ERIC Number: ED204871
Record Type: RIE
Publication Date: 1981-Apr
Reference Count: 0
Towards a Theory of Promotion: Does Retaining Students Really Work?
McAfee, Jackson K.
Educators considering adoption of policies regarding the promotion of students from one grade to the next must consider several factors, including acceptable levels of student progress toward terminal objectives, student developmental and cognitive abilities, community attitudes toward student retention, and the educational benefits of retention. Research on the effects of grade retention has frequently been biased or at least inadequate, rarely using a true experimental design featuring random assignment of treatments to students performing at unacceptable levels. Misinterpretation of scores on standardized tests, due to skewed age-grade norms caused in part by variations in retention policies, has resulted in unreliable assessment of relative student progress. This attempt to assess student progress in terms of both age and grade norms used Model A, the frequently misunderstood evaluation design specified in Title I of the Elementary and Secondary Education Act. Analysis of the data showed that the retention policy under consideration was beneficial in the elementary grades, and had no significant effect on learning in junior high grades. High school grades were not tested. Statistical factors involved in analyzing the data are discussed, as are the needs for further research. (Author/PGD)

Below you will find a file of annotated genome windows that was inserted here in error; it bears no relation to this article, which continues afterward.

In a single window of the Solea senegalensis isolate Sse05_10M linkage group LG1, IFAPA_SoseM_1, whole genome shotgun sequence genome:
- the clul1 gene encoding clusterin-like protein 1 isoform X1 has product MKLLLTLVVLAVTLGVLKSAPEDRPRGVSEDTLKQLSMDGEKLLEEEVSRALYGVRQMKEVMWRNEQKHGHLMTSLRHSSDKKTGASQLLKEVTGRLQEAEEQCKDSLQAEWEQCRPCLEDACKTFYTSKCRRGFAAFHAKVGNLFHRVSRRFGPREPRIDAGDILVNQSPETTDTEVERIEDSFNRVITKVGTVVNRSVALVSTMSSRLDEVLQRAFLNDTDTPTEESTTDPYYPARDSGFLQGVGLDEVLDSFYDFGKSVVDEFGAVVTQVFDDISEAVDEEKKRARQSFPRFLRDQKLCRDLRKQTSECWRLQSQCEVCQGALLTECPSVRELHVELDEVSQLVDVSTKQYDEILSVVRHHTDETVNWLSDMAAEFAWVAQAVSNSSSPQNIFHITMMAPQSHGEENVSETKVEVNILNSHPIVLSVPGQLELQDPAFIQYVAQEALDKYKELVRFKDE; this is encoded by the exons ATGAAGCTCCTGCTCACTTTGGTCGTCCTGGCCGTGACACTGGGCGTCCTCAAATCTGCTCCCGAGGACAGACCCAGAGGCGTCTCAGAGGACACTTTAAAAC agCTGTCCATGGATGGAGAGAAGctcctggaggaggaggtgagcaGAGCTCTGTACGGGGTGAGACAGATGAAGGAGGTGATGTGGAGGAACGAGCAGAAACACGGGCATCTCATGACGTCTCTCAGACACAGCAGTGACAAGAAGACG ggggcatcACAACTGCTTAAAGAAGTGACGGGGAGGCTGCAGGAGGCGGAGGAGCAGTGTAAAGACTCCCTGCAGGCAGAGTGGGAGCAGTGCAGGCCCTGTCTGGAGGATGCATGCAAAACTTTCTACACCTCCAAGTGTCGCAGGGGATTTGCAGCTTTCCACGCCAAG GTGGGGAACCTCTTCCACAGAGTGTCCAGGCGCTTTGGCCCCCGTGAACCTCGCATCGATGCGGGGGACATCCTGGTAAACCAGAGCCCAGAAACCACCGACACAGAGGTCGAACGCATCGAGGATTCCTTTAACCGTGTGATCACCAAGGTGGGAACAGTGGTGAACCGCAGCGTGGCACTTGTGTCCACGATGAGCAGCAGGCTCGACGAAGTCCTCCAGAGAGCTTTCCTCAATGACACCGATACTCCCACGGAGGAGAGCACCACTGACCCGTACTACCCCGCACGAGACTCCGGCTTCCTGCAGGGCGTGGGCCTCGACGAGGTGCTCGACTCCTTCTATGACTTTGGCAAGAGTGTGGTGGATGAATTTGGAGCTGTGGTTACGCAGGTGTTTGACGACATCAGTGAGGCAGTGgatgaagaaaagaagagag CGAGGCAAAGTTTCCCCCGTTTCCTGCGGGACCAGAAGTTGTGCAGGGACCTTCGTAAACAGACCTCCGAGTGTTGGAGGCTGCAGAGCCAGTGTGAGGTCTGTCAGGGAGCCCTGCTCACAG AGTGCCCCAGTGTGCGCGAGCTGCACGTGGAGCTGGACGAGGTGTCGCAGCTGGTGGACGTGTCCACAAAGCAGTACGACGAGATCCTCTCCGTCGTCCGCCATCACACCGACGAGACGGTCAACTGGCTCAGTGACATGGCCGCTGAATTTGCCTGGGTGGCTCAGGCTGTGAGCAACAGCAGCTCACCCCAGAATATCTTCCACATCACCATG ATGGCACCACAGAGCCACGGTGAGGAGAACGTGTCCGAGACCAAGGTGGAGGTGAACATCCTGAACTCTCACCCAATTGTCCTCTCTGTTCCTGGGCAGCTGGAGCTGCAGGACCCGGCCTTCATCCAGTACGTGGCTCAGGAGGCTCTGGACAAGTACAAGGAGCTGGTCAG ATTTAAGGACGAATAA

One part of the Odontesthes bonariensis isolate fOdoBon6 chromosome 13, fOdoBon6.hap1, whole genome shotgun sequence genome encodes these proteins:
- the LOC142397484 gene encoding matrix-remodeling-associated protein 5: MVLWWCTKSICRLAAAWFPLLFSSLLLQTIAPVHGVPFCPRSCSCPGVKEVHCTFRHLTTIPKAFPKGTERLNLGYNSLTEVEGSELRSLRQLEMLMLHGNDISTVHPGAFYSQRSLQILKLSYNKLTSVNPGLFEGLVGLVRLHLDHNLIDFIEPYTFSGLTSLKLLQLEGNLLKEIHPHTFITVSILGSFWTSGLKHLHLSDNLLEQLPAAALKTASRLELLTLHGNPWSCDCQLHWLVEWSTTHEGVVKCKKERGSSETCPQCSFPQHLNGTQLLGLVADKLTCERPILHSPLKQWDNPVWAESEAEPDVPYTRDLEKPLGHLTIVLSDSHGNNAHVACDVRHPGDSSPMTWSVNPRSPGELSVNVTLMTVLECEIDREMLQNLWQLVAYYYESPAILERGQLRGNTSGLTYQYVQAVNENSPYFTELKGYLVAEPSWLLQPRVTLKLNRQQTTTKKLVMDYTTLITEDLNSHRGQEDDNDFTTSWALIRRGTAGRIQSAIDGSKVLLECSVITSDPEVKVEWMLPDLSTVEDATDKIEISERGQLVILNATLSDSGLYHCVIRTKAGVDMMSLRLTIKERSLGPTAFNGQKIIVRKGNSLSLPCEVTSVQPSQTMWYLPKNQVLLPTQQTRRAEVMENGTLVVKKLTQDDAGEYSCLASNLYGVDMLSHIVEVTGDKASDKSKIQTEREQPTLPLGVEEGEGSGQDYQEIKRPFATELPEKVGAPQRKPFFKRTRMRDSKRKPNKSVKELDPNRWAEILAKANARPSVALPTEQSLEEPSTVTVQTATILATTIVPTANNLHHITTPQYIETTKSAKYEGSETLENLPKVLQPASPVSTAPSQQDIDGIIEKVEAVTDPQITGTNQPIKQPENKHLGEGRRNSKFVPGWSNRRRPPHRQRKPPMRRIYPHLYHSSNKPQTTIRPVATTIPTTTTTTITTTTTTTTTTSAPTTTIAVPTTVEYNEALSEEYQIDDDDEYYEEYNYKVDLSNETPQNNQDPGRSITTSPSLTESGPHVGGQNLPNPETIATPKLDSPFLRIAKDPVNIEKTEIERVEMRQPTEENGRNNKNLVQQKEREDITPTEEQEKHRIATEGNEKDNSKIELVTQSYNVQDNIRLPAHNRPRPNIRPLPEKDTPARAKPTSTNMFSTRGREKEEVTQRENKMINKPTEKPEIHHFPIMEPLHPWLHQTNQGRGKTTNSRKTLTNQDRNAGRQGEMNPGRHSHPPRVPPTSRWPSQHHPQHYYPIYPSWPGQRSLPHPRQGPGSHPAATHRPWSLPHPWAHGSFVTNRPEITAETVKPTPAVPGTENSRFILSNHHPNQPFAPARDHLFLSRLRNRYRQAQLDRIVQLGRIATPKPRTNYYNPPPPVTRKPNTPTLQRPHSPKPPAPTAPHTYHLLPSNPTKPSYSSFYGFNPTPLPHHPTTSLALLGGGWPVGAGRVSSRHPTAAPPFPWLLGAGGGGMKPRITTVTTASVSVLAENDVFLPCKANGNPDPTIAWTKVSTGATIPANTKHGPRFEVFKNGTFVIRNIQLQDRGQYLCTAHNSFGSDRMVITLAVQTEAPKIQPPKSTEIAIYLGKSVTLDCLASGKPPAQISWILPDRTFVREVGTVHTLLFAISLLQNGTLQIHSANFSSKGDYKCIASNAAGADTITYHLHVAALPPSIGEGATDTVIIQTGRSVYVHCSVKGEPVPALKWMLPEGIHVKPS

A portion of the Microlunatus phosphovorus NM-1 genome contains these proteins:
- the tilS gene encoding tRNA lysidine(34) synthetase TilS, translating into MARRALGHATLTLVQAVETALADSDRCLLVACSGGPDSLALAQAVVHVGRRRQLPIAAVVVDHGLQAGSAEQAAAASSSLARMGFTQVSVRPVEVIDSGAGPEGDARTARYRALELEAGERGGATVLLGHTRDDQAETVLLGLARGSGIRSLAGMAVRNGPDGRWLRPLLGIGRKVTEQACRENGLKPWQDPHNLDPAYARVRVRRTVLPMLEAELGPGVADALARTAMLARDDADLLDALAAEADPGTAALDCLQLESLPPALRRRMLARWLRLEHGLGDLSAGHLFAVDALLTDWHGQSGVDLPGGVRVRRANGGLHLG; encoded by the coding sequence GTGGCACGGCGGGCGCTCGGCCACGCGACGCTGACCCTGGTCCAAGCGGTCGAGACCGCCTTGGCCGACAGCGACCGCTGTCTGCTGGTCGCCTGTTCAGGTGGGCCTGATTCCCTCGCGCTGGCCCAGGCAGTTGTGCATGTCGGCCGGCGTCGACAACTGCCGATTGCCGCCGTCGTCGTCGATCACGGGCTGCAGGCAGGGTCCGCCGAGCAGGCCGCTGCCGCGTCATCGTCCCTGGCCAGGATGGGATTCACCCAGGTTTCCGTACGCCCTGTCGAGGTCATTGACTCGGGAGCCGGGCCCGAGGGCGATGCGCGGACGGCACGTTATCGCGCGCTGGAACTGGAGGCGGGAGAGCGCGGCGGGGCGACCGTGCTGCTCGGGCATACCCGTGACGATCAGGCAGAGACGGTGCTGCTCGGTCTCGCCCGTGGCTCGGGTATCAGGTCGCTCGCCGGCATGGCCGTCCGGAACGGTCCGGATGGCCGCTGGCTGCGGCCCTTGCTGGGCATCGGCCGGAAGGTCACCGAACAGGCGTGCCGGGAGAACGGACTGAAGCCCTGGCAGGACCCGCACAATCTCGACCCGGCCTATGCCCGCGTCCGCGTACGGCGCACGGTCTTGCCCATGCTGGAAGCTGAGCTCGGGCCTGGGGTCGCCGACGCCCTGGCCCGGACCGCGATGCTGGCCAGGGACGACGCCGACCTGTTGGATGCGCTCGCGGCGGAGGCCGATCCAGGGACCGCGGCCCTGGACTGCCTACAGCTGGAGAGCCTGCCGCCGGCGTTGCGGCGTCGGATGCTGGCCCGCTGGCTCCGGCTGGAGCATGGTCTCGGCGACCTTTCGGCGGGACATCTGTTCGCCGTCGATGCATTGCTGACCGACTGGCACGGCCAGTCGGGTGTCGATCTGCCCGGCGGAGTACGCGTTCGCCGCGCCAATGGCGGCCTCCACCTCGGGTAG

Publication Type: Speeches/Meeting Papers; Opinion Papers; Reports - Research
Education Level: N/A
Authoring Institution: N/A
Identifiers: Elementary Secondary Education Act Title I
Note: Paper presented at the Annual Meeting of the American Educational Research Association (Los Angeles, CA, April 13-17, 1981).